My company works with fix-and-flip investors every day, and one of the most common challenges we hear from borrowers is the difficulty in finding viable investment properties to purchase. As Reuters reported in early 2018, housing inventory across the U.S. fell for 31 straight months through the close of 2017. And recent forecasts suggest homebuyers will continue to face a tight housing supply throughout the rest of 2018.
So, what’s an investor to do? How can you find investment properties in a housing market with limited inventory — where you’re competing not only with buyers looking for a primary residence, but also with other real estate investors? A statistic in that same Reuters report offers a clue to one possible strategy: In December 2017, permits approved for new construction of single-family homes reached their highest level in a decade.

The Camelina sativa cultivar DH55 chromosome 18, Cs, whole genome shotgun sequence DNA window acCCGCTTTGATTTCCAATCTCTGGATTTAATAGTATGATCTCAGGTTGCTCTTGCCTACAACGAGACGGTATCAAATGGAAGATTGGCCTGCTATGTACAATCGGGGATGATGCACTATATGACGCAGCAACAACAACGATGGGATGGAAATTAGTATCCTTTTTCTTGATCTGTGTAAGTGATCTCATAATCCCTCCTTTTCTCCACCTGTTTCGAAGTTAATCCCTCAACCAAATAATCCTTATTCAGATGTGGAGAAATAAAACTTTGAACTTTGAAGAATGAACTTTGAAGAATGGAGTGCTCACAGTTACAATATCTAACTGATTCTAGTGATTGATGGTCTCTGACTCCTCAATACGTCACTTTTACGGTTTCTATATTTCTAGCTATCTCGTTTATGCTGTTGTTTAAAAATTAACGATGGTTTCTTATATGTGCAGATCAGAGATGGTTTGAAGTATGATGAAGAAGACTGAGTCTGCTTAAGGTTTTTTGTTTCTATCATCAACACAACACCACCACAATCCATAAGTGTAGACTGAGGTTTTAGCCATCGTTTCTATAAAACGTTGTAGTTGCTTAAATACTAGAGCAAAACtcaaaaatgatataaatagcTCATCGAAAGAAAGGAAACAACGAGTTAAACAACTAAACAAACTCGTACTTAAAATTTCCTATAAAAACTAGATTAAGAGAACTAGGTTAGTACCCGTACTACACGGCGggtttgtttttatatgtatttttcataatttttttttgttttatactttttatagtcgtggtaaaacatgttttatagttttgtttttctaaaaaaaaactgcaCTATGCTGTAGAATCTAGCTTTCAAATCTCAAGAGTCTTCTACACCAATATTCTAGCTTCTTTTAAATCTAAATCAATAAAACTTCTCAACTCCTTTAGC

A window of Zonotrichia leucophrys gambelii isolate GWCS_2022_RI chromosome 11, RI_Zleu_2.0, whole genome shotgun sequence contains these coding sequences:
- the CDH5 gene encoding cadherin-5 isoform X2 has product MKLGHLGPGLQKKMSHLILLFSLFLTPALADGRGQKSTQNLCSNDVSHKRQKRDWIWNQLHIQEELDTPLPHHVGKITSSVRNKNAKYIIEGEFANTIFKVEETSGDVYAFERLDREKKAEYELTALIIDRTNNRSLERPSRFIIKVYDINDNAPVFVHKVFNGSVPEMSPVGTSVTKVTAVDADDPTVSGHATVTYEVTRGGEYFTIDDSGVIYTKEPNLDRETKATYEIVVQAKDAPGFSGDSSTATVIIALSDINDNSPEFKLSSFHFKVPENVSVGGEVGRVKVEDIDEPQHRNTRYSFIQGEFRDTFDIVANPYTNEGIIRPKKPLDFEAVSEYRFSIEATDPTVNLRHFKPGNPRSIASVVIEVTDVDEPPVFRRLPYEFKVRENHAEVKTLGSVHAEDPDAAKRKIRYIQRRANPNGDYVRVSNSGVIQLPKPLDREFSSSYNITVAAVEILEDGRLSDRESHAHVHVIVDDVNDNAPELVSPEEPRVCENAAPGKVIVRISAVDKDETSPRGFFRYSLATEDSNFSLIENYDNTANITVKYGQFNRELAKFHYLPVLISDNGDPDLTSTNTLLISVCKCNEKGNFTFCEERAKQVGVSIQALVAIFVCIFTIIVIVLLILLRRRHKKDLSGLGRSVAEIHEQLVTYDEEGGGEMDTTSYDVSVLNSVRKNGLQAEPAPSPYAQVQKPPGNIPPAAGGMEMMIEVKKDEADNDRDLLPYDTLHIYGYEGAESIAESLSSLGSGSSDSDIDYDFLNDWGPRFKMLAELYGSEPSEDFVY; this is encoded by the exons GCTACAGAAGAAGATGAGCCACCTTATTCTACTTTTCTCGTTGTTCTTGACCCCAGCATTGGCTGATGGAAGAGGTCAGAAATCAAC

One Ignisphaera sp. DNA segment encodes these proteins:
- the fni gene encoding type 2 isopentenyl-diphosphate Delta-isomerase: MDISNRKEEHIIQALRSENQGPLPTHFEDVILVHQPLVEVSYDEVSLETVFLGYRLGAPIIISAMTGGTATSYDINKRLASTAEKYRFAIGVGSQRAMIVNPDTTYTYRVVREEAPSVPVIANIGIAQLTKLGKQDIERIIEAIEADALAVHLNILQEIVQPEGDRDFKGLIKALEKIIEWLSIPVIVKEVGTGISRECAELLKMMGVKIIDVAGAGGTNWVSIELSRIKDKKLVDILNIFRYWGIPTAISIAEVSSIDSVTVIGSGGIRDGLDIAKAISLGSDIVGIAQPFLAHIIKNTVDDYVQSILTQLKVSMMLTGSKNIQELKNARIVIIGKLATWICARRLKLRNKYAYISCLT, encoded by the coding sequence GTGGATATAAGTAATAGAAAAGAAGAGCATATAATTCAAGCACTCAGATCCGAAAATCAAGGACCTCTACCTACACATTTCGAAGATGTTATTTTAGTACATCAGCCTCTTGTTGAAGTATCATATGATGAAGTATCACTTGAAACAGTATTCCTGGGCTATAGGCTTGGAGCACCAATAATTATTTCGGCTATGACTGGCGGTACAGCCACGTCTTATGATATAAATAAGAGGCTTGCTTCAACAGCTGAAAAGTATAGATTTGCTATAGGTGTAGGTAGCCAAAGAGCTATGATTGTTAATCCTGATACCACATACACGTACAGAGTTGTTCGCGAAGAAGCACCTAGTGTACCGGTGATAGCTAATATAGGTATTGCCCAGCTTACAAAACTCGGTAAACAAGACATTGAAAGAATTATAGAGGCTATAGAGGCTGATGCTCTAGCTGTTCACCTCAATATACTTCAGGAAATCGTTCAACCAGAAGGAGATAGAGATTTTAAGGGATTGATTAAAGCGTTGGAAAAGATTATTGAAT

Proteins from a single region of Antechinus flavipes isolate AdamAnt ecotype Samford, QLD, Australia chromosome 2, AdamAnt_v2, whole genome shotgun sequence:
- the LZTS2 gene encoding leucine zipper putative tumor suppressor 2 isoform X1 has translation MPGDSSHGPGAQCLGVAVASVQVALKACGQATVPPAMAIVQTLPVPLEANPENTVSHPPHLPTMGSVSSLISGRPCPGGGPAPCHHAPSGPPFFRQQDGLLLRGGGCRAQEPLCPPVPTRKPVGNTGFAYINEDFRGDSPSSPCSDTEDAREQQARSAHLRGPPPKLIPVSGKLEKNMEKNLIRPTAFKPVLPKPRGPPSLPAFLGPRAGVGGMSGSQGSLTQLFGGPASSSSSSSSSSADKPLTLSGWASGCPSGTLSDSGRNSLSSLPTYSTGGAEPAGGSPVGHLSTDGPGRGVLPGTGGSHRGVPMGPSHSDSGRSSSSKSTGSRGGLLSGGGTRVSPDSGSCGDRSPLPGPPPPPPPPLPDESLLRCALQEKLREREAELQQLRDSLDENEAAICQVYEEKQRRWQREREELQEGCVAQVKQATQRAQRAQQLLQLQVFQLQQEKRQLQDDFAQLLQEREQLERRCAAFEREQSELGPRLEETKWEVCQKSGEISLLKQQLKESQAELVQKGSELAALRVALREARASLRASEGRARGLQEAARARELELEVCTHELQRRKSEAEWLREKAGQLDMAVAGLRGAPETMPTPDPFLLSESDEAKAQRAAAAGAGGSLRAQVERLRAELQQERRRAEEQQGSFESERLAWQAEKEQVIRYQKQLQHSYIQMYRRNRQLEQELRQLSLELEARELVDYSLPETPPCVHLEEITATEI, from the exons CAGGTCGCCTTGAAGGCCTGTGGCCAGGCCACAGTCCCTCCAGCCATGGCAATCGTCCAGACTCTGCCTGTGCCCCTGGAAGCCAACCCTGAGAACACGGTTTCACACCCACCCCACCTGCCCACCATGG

Explore the new-construction alternative.
When looking for a traditional fix-and-flip property — say, a single-family home in a typical suburban setting — you need the economics to work in your favor. The property should have enough issues that its owner is willing to sell it below market value, but not have so many problems that renovating it will cost you a fortune. Plus, if it’s a really great deal, you’ll probably face competition from other investors, meaning you could potentially yield less profit.
Some investors have started looking instead at dilapidated properties, the homes with the big problems. This type of investor will then demo the home in its entirety, build a new house in its place and sell it. Sometimes an investor will even buy a vacant lot in a residential neighborhood to construct a new house to flip.
Could this new-construction approach to flipping work for you? Consider a few of the benefits…